Hurricane Matthew is now long gone, having swept through the Caribbean and the southeast U.S. coastal zone in early October. But the damage and financial impact of this storm is far from resolved, and early estimates indicate that the storm may be one of the most expensive disasters on record, with estimates of damages in the neighborhood of $10.6 billion. This puts Hurricane Matthew among the top ten most expensive storms in modern history.
This image shows the amount of rainfall dropped by Hurricane Matthew over the life and track of the storm. IMERG real time data covering the period from Sept. 28 through Oct. 10, 2016 show rainfall from Hurricane Matthew before and after its interaction with a frontal boundary. Matthew caused extreme rainfall in North Carolina resulting in over 20 inches (508 mm) of rain. Credits: NASA/JAXA, Hal Pierce
Hurricane Matthew slammed the US coastline after inflicting utter devastation in the Caribbean, especially in Haiti, which was already reeling from a series of natural disasters and epidemics that have weakened the vulnerable island nation. Financial experts estimate that had Matthew struck the US coast with the same intensity that it hit Haiti, the economic damages might have reached $2 trillion. At full strength, Hurricane Matthew was a terrifying Cat-5 storm, and it left a massive trail of death and destruction in its wake. Although the power of the storm had lessened before it made landfall in the US, it nevertheless inflicted loss of life, tremendous suffering, and severe financial loss across a wide swath of the southeastern coast.
Surprisingly, this severe financial loss is something that is increasingly being debated by economists. At first glance, it may seem extremely obvious that hurricanes and similar natural disasters inflict long-lasting damage to the economy. However, a growing opinion among financial experts maintains that just the opposite may be true: that these storms in many cases end up being a wash, or may even have a positive impact on the economy when all factors are weighed in the final analysis. These experts maintain that severe storms may actually inject new vitality into the economy by creating jobs, replacing the outdated infrastructure that was destroyed by the storm, and by stimulating new investment and business opportunities during the reconstruction phase of the disaster.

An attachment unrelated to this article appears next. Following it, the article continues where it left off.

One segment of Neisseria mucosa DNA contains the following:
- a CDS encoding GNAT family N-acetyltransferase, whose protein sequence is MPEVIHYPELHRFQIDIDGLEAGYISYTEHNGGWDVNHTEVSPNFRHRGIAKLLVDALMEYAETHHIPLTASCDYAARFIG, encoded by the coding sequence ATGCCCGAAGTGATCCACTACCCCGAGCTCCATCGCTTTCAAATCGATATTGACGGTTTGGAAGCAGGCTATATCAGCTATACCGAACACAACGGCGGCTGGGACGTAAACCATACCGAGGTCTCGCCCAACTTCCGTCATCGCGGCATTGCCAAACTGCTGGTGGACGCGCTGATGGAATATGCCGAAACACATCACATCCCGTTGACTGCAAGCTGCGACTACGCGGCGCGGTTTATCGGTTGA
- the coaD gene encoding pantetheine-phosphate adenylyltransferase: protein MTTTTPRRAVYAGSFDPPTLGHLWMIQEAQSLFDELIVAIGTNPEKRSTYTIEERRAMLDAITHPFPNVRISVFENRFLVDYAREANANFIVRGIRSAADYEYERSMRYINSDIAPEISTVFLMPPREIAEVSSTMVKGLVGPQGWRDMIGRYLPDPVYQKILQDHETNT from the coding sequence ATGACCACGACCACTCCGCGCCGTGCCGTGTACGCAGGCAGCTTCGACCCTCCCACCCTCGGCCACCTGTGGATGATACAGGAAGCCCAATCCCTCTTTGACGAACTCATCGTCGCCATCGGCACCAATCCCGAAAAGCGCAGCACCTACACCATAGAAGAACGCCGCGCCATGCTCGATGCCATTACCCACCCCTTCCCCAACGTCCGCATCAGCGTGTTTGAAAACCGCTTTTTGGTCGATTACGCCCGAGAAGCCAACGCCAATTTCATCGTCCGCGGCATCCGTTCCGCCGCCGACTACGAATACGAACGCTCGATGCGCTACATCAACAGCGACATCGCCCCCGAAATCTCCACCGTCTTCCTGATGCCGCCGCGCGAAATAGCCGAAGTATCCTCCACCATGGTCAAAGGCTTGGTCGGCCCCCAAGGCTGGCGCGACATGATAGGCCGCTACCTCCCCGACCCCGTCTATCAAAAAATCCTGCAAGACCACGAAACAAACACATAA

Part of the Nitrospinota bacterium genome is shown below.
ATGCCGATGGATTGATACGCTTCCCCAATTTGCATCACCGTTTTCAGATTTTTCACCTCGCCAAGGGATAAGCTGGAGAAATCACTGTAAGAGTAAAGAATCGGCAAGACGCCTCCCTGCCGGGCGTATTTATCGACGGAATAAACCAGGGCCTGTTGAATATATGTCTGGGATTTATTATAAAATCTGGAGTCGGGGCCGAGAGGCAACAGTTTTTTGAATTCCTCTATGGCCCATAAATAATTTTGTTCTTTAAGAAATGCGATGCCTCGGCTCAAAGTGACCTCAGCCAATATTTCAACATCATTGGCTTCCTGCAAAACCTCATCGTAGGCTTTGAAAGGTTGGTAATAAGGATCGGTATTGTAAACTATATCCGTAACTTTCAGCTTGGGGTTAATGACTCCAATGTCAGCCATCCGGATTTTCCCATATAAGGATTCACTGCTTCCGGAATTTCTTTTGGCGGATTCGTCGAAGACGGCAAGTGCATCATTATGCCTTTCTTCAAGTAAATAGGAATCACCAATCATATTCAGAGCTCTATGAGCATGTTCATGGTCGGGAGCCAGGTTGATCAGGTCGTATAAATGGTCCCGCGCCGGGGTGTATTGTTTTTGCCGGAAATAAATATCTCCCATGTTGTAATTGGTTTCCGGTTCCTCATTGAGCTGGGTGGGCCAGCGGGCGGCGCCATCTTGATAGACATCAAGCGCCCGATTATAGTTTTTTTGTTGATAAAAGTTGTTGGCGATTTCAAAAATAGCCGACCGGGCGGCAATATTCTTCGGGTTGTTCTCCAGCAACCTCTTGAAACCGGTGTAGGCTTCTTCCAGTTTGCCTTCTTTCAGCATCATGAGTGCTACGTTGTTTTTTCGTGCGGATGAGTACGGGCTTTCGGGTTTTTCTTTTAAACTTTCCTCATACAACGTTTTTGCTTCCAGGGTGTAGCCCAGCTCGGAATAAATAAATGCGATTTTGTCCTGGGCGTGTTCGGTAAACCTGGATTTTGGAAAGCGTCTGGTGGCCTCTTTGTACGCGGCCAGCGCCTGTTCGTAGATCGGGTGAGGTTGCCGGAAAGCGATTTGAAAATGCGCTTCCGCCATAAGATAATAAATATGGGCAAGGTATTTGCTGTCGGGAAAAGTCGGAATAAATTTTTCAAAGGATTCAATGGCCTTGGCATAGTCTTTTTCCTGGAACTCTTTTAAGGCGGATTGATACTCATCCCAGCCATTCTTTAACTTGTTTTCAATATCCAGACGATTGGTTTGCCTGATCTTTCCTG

A new study, however, has debunked this theory. Two economists, Solomon Hsiang of Berkley and Amir Jina of Columbia, recently released the findings of their exhaustive study of the long-term financial impact of over 6,700 cyclones. They found that these disasters inflicted financial damages that lasted decades after the storms had passed, and that there was no silver lining when the final tallies were made. While it is certainly true that some well-placed industries or companies may benefit financially from storms, the overall effect for the economy at large remains negative.
The same study also projected that given the increasing frequency of severe storms, the world’s economy will most likely suffer extreme losses in the coming decades- losses so severe that the financial impact could dwarf the losses produced by banking crises, currency crises, or even civil wars. The Hsiang/Jina team concluded that efforts to control global warming must become a top priority — not only for environmental and health reasons, but because of the enormous impact to the economy of more frequent and more severe storms.